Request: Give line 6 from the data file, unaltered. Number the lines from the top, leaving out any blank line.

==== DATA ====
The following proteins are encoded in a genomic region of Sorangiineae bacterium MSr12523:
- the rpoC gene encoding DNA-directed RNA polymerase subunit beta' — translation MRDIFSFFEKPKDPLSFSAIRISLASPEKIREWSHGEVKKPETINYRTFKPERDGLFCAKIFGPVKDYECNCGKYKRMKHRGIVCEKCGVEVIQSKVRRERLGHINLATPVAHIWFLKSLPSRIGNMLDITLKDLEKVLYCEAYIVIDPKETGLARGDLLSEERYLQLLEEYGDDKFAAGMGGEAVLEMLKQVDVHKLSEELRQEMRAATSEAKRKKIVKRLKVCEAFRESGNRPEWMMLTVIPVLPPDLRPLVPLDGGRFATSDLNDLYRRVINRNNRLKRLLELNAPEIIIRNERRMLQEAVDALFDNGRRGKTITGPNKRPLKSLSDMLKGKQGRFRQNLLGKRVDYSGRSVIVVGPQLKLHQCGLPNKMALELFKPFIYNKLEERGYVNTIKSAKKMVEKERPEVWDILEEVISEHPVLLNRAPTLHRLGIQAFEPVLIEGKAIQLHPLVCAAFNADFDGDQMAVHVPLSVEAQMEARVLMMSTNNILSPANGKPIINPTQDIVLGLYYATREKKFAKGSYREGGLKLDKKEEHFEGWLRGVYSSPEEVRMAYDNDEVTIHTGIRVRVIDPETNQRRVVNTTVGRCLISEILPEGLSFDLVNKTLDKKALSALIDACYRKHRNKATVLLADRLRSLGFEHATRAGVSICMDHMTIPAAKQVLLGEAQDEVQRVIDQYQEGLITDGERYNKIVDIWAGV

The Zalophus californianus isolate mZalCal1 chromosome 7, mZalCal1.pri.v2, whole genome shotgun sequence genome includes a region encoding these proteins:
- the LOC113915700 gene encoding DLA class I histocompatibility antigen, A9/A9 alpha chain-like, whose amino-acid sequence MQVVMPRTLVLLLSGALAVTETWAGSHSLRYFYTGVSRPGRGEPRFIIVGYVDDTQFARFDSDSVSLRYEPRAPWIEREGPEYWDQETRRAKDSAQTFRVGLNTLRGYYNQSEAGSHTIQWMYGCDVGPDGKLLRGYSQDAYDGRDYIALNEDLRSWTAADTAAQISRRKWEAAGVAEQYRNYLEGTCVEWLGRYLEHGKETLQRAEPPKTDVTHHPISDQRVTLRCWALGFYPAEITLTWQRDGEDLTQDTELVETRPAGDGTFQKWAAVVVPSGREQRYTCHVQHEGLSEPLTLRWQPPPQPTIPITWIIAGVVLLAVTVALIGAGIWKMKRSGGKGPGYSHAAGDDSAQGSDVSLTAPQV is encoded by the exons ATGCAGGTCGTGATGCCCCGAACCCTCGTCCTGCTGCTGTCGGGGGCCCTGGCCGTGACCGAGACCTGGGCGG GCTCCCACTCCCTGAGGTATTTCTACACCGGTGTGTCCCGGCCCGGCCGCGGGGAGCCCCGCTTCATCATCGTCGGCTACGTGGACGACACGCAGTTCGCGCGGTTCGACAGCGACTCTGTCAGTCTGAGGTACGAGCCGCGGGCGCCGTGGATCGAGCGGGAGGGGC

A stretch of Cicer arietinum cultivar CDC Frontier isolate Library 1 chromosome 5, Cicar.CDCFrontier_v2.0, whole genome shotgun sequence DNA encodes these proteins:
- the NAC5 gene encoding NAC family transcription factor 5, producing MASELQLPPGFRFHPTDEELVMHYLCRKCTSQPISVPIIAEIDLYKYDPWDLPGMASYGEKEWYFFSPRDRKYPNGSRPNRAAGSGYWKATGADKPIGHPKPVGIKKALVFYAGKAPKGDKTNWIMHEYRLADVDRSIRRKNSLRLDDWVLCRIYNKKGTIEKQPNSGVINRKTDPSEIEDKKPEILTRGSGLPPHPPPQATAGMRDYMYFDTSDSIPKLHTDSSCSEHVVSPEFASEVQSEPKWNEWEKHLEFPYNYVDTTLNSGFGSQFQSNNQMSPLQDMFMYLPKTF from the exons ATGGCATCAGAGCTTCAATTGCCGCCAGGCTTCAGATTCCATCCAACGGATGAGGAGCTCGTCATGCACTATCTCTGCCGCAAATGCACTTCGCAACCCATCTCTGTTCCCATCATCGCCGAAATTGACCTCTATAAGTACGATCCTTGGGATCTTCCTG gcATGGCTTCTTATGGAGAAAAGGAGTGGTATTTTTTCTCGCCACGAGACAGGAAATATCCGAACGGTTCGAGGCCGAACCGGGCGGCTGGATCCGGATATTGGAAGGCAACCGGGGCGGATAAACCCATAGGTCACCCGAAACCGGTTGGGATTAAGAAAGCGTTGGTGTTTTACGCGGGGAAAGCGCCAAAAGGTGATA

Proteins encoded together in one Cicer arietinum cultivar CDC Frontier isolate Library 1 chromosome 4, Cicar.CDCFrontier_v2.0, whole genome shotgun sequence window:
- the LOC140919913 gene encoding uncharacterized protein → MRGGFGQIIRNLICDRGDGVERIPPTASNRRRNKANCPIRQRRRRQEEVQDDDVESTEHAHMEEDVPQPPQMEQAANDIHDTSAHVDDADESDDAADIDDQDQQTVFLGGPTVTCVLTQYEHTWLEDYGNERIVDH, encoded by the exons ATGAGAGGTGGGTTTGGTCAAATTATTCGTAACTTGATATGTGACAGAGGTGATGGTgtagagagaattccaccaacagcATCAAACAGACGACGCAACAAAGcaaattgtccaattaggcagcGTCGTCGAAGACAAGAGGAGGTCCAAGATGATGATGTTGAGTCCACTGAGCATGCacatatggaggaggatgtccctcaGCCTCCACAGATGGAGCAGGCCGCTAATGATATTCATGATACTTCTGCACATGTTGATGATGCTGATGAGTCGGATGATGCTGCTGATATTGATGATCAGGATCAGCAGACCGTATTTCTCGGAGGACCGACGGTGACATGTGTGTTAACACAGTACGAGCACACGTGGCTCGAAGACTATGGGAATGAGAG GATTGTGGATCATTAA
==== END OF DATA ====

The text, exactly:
- the NAC5 gene encoding NAC family transcription factor 5, producing MASELQLPPGFRFHPTDEELVMHYLCRKCTSQPISVPIIAEIDLYKYDPWDLPGMASYGEKEWYFFSPRDRKYPNGSRPNRAAGSGYWKATGADKPIGHPKPVGIKKALVFYAGKAPKGDKTNWIMHEYRLADVDRSIRRKNSLRLDDWVLCRIYNKKGTIEKQPNSGVINRKTDPSEIEDKKPEILTRGSGLPPHPPPQATAGMRDYMYFDTSDSIPKLHTDSSCSEHVVSPEFASEVQSEPKWNEWEKHLEFPYNYVDTTLNSGFGSQFQSNNQMSPLQDMFMYLPKTF from the exons ATGGCATCAGAGCTTCAATTGCCGCCAGGCTTCAGATTCCATCCAACGGATGAGGAGCTCGTCATGCACTATCTCTGCCGCAAATGCACTTCGCAACCCATCTCTGTTCCCATCATCGCCGAAATTGACCTCTATAAGTACGATCCTTGGGATCTTCCTG gcATGGCTTCTTATGGAGAAAAGGAGTGGTATTTTTTCTCGCCACGAGACAGGAAATATCCGAACGGTTCGAGGCCGAACCGGGCGGCTGGATCCGGATATTGGAAGGCAACCGGGGCGGATAAACCCATAGGTCACCCGAAACCGGTTGGGATTAAGAAAGCGTTGGTGTTTTACGCGGGGAAAGCGCCAAAAGGTGATA